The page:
With a lot of help from my beloved family and friends, my treasured coworkers, my wonderful doctors and nurses, cherished readers who wrote or called to say they were praying for me, and my support group at the Wellness Community, I survived breast cancer. I survived worrying about how I got cancer: I'm the first in my family. I survived worrying that I was somehow to blame. And I survived worrying that I might have to eat only broccoli and tofu for the rest of my life. On those rare days now, nearly two years after diagnosis, when I start to play the "what-if" game and panic about whether I will see my son launched in a career, have quality time with grandchildren who do not yet exist, or get the chance to spend every penny of my 401 money, I remind myself that no one gets a guarantee of how long he or she will live. That realization always brings me right back to the moment.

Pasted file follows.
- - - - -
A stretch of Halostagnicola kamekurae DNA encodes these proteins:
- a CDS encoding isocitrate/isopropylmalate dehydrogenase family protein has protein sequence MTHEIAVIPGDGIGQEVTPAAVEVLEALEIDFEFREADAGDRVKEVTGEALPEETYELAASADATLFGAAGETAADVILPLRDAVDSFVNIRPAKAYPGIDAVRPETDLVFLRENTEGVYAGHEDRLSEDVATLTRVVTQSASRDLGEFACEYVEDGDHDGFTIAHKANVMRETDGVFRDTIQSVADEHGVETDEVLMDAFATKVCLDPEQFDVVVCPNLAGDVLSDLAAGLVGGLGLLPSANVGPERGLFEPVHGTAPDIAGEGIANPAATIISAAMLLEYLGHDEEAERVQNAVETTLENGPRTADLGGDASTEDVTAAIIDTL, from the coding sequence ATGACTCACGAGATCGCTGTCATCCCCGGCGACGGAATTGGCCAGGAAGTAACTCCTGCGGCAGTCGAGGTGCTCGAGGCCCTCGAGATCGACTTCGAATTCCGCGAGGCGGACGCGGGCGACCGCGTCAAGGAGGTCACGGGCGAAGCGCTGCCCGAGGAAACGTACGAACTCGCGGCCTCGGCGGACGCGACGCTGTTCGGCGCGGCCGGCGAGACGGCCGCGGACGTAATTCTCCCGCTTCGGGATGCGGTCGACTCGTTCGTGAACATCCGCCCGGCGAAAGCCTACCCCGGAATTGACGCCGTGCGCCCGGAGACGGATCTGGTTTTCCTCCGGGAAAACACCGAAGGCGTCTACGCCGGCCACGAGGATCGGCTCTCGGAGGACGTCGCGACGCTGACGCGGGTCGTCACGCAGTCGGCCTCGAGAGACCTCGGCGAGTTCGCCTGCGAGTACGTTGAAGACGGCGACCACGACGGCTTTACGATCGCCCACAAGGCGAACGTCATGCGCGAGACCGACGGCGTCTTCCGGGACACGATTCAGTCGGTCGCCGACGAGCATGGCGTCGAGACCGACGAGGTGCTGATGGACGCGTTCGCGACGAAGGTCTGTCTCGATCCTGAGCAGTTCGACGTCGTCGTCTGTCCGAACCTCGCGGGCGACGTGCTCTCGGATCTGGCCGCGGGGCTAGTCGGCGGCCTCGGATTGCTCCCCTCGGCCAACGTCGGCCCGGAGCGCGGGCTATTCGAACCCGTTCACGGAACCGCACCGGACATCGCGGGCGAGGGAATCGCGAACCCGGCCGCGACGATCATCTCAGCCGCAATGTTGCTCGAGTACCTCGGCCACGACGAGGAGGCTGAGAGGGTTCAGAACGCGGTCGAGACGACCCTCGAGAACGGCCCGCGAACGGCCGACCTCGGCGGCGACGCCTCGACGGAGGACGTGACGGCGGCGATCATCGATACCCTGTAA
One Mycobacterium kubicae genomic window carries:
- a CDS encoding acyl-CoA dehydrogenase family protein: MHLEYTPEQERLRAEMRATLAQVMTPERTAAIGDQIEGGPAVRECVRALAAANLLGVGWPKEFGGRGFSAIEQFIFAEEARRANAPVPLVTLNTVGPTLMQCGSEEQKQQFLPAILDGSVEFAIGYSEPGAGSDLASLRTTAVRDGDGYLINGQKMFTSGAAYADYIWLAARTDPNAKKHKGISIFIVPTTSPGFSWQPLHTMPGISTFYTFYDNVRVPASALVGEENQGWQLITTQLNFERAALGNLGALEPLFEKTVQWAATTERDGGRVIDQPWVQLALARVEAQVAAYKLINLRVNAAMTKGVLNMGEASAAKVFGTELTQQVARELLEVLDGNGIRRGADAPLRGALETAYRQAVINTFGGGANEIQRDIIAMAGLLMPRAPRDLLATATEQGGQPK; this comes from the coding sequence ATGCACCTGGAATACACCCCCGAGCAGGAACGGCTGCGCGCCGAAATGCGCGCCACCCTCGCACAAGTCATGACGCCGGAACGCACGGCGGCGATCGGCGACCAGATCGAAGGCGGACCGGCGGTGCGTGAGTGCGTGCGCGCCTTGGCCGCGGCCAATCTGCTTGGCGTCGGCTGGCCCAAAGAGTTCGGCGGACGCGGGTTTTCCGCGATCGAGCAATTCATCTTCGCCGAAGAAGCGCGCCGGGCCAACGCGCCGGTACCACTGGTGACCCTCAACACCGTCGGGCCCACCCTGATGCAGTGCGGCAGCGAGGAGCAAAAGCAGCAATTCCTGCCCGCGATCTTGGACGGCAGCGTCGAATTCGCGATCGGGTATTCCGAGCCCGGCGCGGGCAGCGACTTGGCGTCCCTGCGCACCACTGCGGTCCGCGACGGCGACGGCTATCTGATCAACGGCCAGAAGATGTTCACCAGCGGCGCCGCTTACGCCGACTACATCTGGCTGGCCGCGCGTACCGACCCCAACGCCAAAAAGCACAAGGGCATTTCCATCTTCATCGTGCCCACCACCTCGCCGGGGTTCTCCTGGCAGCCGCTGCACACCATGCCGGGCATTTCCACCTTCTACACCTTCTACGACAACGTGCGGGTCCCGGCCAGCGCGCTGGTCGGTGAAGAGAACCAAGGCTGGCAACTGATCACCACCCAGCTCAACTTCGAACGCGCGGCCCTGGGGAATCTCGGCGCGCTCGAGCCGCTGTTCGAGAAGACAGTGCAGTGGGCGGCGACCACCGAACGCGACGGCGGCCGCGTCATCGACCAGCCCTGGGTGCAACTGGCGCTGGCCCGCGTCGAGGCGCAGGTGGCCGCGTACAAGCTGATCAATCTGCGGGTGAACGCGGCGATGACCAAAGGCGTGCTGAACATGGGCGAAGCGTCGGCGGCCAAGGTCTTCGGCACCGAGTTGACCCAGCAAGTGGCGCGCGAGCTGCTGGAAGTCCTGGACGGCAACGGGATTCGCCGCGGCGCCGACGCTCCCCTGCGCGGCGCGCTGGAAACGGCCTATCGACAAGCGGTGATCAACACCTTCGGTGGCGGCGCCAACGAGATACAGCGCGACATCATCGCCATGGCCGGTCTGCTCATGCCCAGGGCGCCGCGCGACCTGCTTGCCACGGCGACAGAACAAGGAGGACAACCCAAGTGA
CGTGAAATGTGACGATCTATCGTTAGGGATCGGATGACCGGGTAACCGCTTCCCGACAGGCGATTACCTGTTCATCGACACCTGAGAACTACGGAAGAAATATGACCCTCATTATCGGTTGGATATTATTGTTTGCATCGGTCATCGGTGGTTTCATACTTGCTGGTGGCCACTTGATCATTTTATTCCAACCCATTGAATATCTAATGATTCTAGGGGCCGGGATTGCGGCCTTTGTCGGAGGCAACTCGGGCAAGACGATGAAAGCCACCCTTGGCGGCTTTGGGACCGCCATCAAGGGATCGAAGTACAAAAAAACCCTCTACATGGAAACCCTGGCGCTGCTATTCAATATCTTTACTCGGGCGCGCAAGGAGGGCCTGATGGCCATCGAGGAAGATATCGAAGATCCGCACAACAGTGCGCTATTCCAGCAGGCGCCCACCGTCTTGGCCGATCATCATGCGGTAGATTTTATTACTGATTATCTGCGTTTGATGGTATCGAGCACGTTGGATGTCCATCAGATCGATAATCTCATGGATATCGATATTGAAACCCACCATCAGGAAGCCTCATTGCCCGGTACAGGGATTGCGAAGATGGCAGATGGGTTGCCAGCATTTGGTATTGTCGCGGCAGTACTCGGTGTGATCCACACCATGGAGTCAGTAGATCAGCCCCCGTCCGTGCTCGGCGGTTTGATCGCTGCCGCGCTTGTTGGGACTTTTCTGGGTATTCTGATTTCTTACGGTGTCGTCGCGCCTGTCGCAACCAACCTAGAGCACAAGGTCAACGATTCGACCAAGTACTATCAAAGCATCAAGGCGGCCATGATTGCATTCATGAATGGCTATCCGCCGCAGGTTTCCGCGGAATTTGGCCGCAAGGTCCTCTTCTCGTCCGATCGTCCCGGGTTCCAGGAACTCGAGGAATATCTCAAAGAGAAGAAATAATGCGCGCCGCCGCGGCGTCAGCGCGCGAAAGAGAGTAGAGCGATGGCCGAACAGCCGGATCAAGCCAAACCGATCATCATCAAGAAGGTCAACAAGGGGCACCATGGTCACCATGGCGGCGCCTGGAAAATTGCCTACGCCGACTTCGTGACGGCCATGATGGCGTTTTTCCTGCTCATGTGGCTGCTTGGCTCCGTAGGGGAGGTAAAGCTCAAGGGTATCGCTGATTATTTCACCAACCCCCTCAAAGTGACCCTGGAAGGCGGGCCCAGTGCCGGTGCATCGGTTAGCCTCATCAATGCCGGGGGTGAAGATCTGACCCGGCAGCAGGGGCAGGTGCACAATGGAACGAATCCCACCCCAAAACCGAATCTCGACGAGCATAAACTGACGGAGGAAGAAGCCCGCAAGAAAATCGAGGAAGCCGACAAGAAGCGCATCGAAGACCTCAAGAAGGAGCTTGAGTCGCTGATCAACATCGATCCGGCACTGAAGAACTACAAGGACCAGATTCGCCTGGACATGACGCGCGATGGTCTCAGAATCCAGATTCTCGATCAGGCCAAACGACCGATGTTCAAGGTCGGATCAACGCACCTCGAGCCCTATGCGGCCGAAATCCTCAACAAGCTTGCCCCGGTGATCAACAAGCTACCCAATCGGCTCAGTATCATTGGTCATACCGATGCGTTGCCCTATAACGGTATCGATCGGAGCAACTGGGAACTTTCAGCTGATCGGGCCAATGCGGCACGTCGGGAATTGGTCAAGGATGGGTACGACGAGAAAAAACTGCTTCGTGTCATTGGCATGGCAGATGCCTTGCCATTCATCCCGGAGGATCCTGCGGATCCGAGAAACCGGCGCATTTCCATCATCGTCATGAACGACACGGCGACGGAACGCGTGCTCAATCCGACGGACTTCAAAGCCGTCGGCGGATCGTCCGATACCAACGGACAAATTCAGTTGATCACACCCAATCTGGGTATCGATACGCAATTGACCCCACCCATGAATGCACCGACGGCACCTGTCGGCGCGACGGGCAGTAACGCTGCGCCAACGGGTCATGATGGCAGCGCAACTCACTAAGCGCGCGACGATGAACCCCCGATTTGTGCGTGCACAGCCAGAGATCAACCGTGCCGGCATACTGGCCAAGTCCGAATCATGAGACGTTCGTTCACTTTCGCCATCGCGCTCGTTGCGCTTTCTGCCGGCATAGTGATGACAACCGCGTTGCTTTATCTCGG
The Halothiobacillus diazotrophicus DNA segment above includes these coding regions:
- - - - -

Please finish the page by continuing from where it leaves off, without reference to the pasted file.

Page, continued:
At this moment, I am perfectly healthy once again. I have put into practice the many lessons cancer has taught me. Working for a living matters, but not nearly so much as working on a life. I have cut back on my work hours. A four-day week allows me to spend more time with people who make me laugh, to read more, to go to the zoo more, and to snuggle on the couch with my cats more. I have regular massages. I'm making time to learn about seashells, seabirds, and the different species of cactus. And I'm learning to let go of hurts and grudges that have outlived their usefulness.